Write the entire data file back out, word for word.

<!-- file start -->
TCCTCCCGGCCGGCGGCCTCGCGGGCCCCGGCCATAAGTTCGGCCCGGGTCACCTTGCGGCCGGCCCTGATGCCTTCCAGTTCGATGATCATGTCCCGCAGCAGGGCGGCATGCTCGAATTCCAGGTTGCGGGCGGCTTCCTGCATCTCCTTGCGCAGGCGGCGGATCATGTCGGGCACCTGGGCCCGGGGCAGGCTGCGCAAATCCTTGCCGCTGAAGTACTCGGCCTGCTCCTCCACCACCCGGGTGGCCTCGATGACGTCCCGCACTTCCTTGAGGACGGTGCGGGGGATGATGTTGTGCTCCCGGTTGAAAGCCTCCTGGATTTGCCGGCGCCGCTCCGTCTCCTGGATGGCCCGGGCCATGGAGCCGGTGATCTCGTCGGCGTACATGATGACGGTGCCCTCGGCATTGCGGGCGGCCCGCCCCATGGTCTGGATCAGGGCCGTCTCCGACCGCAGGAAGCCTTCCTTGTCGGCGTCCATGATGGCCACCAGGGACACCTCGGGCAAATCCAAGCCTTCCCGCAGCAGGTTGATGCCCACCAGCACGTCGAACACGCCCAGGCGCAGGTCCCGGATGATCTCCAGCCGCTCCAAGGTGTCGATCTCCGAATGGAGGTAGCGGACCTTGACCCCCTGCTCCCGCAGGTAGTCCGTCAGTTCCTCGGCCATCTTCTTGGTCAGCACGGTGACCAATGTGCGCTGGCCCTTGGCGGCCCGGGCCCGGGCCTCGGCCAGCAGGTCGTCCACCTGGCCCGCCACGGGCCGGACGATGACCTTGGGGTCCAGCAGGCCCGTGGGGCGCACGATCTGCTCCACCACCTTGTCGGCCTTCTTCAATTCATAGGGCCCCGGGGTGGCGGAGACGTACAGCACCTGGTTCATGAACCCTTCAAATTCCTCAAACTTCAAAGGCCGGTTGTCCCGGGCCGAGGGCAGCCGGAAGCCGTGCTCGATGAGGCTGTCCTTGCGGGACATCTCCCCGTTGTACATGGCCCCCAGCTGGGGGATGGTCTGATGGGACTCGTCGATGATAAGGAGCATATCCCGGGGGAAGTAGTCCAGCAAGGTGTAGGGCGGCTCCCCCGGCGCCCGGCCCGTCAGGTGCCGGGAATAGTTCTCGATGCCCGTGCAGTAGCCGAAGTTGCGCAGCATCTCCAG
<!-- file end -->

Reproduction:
TCCTCCCGGCCGGCGGCCTCGCGGGCCCCGGCCATAAGTTCGGCCCGGGTCACCTTGCGGCCGGCCCTGATGCCTTCCAGTTCGATGATCATGTCCCGCAGCAGGGCGGCATGCTCGAATTCCAGGTTGCGGGCGGCTTCCTGCATCTCCTTGCGCAGGCGGCGGATCATGTCGGGCACCTGGGCCCGGGGCAGGCTGCGCAAATCCTTGCCGCTGAAGTACTCGGCCTGCTCCTCCACCACCCGGGTGGCCTCGATGACGTCCCGCACTTCCTTGAGGACGGTGCGGGGGATGATGTTGTGCTCCCGGTTGAAAGCCTCCTGGATTTGCCGGCGCCGCTCCGTCTCCTGGATGGCCCGGGCCATGGAGCCGGTGATCTCGTCGGCGTACATGATGACGGTGCCCTCGGCATTGCGGGCGGCCCGCCCCATGGTCTGGATCAGGGCCGTCTCCGACCGCAGGAAGCCTTCCTTGTCGGCGTCCATGATGGCCACCAGGGACACCTCGGGCAAATCCAAGCCTTCCCGCAGCAGGTTGATGCCCACCAGCACGTCGAACACGCCCAGGCGCAGGTCCCGGATGATCTCCAGCCGCTCCAAGGTGTCGATCTCCGAATGGAGGTAGCGGACCTTGACCCCCTGCTCCCGCAGGTAGTCCGTCAGTTCCTCGGCCATCTTCTTGGTCAGCACGGTGACCAATGTGCGCTGGCCCTTGGCGGCCCGGGCCCGGGCCTCGGCCAGCAGGTCGTCCACCTGGCCCGCCACGGGCCGGACGATGACCTTGGGGTCCAGCAGGCCCGTGGGGCGCACGATCTGCTCCACCACCTTGTCGGCCTTCTTCAATTCATAGGGCCCCGGGGTGGCGGAGACGTACAGCACCTGGTTCATGAACCCTTCAAATTCCTCAAACTTCAAAGGCCGGTTGTCCCGGGCCGAGGGCAGCCGGAAGCCGTGCTCGATGAGGCTGTCCTTGCGGGACATCTCCCCGTTGTACATGGCCCCCAGCTGGGGGATGGTCTGATGGGACTCGTCGATGATAAGGAGCATATCCCGGGGGAAGTAGTCCAGCAAGGTGTAGGGCGGCTCCCCCGGCGCCCGGCCCGTCAGGTGCCGGGAATAGTTCTCGATGCCCGTGCAGTAGCCGAAGTTGCGCAGCATCTCCAG